If, as a community, we can better manage our community cat population, we’ll be in a better position to help the cats and kittens in need of adoption - meaning we will not need to euthanize for lack of space, time, or resources. Isn’t that the ultimate goal?

The Best Way to Make a Difference for Community Cats

There are a few ways communities can choose to address community cat populations:

  • Do nothing. Some communities, via local ordinances or simply a lack of investment in resources, will ignore community cat populations. From what we’ve seen, this leads to unnecessary suffering as well as an incredible burden on our local shelters & rescues.
  • Mass euthanize community cats. Some jurisdictions - fortunately none here in Las Vegas - will address the issue of community cat suffering and overpopulation by trapping & euthanizing. We do not believe this is a humane solution, nor do we believe it is an effective one.
  • Invest in Trap-Neuter-Return programming. Trap-Neuter-Return (TNR) is a method of serving community cats that helps both the individual animal and the community cat population as a whole. Cats are brought to a high-quality clinic (like Heaven Can Wait) where they receive lifesaving spay, neuter, and vaccination services. It improves cats’ lives and stabilizes cat populations when other methods fail.

Since Heaven Can Wait was founded in 2000, we’ve provided the highest quality spay & neuter services to over 160,000 Las Vegas cats and dogs - and many of our patients were community cats. Since then, we’ve seen euthanasia rates drop in our local shelter from a high of about 30,000 per year in 2009 to about 1,800 per year in 2020. Spay & neuter efforts work, ESPECIALLY for community cats.

What You Personally Can Do to Save Cats’ Lives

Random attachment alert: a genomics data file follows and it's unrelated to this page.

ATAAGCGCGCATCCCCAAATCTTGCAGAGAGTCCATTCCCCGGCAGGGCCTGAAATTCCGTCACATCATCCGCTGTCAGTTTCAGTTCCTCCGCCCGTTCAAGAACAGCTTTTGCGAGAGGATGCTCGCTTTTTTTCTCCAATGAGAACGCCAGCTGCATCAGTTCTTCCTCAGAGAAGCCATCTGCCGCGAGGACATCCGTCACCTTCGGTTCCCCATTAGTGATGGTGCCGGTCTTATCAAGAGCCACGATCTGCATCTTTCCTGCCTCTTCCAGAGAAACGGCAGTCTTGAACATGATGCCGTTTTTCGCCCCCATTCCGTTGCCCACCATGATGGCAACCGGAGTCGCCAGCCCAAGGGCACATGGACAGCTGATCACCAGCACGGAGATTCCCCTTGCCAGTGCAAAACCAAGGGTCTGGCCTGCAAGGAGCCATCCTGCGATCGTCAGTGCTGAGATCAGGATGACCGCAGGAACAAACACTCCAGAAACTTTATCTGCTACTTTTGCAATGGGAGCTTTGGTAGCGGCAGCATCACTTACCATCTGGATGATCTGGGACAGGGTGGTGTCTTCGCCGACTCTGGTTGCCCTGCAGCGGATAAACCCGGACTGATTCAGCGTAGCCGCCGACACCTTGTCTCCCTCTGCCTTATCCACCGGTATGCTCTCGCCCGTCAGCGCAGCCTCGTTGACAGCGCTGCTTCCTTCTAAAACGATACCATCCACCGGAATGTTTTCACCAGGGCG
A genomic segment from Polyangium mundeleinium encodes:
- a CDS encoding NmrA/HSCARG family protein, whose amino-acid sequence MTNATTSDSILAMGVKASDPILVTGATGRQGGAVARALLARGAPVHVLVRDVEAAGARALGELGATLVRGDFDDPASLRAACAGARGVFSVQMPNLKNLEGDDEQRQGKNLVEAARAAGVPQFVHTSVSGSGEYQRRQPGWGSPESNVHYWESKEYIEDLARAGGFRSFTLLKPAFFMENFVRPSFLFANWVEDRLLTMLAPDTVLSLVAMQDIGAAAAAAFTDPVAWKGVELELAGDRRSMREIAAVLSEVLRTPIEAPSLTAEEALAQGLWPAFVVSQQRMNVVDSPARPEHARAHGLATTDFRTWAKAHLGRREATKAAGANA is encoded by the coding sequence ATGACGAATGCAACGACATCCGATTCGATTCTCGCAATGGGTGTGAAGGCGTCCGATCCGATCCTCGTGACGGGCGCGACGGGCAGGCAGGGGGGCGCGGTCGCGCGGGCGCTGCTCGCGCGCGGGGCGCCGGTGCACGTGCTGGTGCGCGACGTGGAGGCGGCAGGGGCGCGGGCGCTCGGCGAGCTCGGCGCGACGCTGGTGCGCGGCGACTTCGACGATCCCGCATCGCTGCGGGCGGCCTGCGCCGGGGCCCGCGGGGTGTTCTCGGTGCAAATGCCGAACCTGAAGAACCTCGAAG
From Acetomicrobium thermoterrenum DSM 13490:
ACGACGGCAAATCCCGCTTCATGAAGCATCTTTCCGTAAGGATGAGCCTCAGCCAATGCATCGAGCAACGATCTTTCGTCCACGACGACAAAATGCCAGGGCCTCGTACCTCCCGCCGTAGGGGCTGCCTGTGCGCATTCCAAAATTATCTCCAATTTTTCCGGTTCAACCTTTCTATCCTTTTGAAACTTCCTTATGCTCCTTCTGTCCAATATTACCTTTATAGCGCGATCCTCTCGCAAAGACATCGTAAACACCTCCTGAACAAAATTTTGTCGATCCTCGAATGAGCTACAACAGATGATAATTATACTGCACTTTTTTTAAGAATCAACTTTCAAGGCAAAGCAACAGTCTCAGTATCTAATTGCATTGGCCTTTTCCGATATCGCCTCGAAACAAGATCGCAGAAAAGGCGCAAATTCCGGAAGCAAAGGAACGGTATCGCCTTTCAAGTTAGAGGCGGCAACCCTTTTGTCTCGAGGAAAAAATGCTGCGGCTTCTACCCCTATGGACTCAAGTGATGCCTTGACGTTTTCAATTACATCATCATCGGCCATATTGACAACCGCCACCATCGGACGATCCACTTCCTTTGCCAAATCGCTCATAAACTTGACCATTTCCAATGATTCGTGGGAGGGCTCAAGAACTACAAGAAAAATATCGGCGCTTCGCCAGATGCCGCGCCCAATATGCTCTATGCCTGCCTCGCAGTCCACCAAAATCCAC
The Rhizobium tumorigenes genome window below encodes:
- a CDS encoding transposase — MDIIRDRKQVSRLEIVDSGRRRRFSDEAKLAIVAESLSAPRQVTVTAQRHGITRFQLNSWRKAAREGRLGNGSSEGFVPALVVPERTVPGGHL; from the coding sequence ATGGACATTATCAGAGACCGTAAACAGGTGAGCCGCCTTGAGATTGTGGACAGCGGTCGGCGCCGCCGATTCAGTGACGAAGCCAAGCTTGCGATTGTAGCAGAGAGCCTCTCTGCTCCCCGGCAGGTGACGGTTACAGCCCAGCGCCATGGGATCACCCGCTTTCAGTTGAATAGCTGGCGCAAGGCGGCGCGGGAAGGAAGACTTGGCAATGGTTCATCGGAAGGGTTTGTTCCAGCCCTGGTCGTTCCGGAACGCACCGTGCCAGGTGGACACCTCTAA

If you’re motivated to help cats in need, it’s hard to know where to start. Here’s what you can do right now to make a difference for cats in your neighborhood:

  • Become a colony caretaker. Feeding community cat colonies, as well as ensuring cats are spayed & neutered, is one of the most hands-on (and effective) things you can do right in your neighborhood. There’s no shortage of cats in need! Check out local social media pages to look for caretaker communities and TNR resources, like “Las Vegas Cats” on Facebook. Some of our partner organizations that support TNR include The Animal Foundation, C5, and Las Vegas Valley Humane Society.
  • Advocate for progressive community cat ordinances and policies in your community. Reach out to local legislators to find out if (1) local ordinances allow for the care and feeding of community cats (2) if they support TNR initiatives and (3) what resources are allocated to support TNR in your neighborhood. The more legislators believe their constituents care about community cats, the more they’ll care - and start making positive changes.
  • Support the Community Cat Action Fund. One of the biggest issues facing community cats, at least here in Las Vegas, is the lack of resources dedicated to serving them. That’s why we’re launching the Community Cat Action Fund. Every dollar donated to the Community Cat Action Fund will directly support spay, neuter, vaccination, and medical services for community cats in need.

Click Here to Make a Donation Today

    • Here’s what your gift to this fund can do:

      • $60 supports a spay or neuter surgery, plus lifesaving vaccinations
      • $100 supports a spay or neuter surgery, lifesaving vaccinations, and additional medical care for minor medical issues such as ear mites or infection
      • $250 can cover a lifesaving surgery for a cat suffering severe trauma or illness, such as a tail amputation or eye removal
      • $500 can provide spay, neuter, and vaccination services to an entire colony of community cats

However you decide to support community cat initiatives, we know that the best way to help this vulnerable population is together. Educating friends and family about the importance of spay & neuter, TNR, and adoption & rescue is a great place to start.

And of course, if you ever have questions or need assistance connecting with resources, Heaven Can Wait is here to help! Contact us at 702-655-4800 or

Article written by Francesca Fulciniti
Francesca is focused on maximizing community impact with roles at local nonprofit organizations. She believes that the best way to make a positive difference is through transparency, collaboration, and effective community engagement.